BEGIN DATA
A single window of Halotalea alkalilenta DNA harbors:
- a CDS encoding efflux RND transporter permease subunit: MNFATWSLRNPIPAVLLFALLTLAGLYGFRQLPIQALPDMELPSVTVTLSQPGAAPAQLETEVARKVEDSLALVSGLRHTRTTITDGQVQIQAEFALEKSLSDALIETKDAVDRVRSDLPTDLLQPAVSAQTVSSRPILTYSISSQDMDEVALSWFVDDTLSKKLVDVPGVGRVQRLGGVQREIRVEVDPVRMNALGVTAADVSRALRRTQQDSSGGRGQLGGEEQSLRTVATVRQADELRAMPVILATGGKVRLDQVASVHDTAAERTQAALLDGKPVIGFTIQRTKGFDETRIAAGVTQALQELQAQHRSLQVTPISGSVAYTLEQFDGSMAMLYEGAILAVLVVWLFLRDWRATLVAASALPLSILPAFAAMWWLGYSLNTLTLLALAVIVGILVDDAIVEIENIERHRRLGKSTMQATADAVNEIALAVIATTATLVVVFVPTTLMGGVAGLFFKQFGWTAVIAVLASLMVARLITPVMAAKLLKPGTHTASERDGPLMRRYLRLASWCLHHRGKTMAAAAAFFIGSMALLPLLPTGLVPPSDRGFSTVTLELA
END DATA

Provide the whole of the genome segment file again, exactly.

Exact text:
A single window of Halotalea alkalilenta DNA harbors:
- a CDS encoding efflux RND transporter permease subunit: MNFATWSLRNPIPAVLLFALLTLAGLYGFRQLPIQALPDMELPSVTVTLSQPGAAPAQLETEVARKVEDSLALVSGLRHTRTTITDGQVQIQAEFALEKSLSDALIETKDAVDRVRSDLPTDLLQPAVSAQTVSSRPILTYSISSQDMDEVALSWFVDDTLSKKLVDVPGVGRVQRLGGVQREIRVEVDPVRMNALGVTAADVSRALRRTQQDSSGGRGQLGGEEQSLRTVATVRQADELRAMPVILATGGKVRLDQVASVHDTAAERTQAALLDGKPVIGFTIQRTKGFDETRIAAGVTQALQELQAQHRSLQVTPISGSVAYTLEQFDGSMAMLYEGAILAVLVVWLFLRDWRATLVAASALPLSILPAFAAMWWLGYSLNTLTLLALAVIVGILVDDAIVEIENIERHRRLGKSTMQATADAVNEIALAVIATTATLVVVFVPTTLMGGVAGLFFKQFGWTAVIAVLASLMVARLITPVMAAKLLKPGTHTASERDGPLMRRYLRLASWCLHHRGKTMAAAAAFFIGSMALLPLLPTGLVPPSDRGFSTVTLELA